Wisdom Tooth Extractions
Dentists are split on the efficacy of wisdom tooth removal. Some dentists prefer to remove wisdom teeth as a precautionary method even if there are no problems or issues with them. Since issues can arise with wisdom teeth, they feel that removing them when the patient is younger can avoid the issues that older patients can experience. Other dentists think that wisdom teeth can serve well when they’re left in.
If the wisdom teeth have emerged straight and aren’t crowding the other teeth, there may be no reason to extract them. The American Dental Association recommends removal of the wisdom teeth for the following reasons:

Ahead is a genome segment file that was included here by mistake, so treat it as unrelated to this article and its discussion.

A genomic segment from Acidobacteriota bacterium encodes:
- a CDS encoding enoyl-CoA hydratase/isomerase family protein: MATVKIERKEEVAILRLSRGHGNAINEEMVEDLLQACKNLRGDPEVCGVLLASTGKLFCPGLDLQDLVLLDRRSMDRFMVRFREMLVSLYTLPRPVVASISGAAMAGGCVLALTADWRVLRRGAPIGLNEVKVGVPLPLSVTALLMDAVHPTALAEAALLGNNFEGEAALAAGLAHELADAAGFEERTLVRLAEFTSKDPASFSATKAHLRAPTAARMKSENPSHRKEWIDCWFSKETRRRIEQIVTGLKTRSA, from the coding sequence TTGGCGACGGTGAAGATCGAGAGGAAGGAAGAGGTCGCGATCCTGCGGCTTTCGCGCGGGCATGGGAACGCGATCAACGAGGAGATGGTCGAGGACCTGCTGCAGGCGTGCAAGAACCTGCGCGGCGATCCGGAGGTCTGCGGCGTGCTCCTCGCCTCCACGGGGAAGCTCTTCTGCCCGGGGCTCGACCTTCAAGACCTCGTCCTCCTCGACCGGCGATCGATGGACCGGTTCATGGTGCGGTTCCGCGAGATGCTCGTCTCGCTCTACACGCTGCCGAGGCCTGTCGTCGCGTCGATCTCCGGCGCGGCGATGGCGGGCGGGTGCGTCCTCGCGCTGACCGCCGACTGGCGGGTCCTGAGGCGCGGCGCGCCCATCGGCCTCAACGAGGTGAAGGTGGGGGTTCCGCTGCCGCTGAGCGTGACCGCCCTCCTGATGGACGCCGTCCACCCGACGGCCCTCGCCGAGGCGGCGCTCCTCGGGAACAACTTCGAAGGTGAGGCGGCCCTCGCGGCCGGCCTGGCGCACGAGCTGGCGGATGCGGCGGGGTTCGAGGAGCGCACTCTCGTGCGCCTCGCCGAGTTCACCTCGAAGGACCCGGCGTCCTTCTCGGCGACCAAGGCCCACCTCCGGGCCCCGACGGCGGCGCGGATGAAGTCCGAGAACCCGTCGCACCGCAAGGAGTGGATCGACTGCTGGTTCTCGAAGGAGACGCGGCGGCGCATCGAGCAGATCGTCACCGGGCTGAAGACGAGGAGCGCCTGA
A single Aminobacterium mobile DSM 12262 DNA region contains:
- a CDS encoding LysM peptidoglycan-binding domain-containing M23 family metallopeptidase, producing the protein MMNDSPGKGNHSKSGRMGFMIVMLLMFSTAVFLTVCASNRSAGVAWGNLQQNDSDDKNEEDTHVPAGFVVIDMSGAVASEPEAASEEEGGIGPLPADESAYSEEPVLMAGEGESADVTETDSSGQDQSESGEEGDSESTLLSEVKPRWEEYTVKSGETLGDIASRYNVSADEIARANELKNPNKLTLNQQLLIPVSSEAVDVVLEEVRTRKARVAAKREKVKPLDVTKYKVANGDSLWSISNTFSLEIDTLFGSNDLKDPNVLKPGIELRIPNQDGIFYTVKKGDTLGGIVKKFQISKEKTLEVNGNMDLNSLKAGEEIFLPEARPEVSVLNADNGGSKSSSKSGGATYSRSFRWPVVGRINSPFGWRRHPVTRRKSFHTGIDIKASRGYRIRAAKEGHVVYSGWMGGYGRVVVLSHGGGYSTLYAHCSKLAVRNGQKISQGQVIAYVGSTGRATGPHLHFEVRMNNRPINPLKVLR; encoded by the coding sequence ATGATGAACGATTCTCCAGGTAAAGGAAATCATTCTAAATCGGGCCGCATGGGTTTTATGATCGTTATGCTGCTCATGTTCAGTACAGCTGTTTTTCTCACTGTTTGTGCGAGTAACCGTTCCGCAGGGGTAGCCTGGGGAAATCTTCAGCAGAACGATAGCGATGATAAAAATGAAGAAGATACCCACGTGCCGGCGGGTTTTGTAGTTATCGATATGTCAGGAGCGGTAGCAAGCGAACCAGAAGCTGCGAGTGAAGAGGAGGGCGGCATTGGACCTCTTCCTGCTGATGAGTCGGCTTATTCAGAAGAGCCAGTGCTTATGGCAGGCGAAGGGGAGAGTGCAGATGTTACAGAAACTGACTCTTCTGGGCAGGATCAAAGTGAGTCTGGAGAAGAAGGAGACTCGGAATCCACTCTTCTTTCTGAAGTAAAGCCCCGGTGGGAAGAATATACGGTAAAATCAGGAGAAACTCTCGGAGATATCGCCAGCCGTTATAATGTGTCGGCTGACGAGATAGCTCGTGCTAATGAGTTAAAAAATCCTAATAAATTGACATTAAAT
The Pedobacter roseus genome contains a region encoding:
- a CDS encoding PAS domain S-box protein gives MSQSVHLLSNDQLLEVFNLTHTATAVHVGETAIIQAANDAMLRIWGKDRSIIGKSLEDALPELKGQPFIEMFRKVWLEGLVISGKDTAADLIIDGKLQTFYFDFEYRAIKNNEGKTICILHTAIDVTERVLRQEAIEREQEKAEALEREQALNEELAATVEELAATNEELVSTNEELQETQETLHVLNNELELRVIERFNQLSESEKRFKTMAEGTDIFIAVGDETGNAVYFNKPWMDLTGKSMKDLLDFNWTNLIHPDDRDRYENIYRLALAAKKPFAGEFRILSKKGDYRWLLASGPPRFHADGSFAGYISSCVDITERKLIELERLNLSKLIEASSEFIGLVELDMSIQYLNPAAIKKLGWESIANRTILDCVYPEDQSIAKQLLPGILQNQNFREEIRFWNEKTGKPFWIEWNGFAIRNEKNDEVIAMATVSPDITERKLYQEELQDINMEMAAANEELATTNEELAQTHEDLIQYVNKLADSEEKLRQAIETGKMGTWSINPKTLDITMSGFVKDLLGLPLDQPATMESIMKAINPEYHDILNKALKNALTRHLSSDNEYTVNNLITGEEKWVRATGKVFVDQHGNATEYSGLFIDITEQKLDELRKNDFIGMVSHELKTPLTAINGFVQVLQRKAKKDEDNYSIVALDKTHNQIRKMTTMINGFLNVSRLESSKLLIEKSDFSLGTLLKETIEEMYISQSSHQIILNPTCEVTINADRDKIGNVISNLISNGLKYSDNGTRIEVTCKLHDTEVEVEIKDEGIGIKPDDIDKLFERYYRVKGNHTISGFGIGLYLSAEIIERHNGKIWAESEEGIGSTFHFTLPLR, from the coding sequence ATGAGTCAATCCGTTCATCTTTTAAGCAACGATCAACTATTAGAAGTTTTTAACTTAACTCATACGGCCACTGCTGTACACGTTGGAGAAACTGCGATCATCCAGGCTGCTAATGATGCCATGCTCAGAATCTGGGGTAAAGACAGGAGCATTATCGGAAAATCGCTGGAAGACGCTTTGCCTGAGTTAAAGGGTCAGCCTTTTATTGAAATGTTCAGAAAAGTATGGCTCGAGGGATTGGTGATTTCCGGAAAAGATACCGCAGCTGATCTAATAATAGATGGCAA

- Dental decay or disease
- Damage to adjacent teeth
- Cyst or tumor development
- Infection or inflammation
- Discomfort or pain
- Onset of gum disease
If your wisdom teeth aren’t causing discomfort, you need to continue practicing good oral hygiene to ensure that your wisdom teeth stay healthy. The most common reasons for preventive tooth extractions include:
- Reducing the potential for disease even if there are no symptoms
- Reducing the risk potential when an older adult needs wisdom teeth extraction
- Increasing the safety aspect by eliminating potential risks
If preventive extraction doesn’t resonate with you, you may find a South Hampton Roads dentist who aligns with your philosophy. Get a second opinion if the first one doesn’t feel right to you, but evaluate all the aspects of the issue before you make a final decision.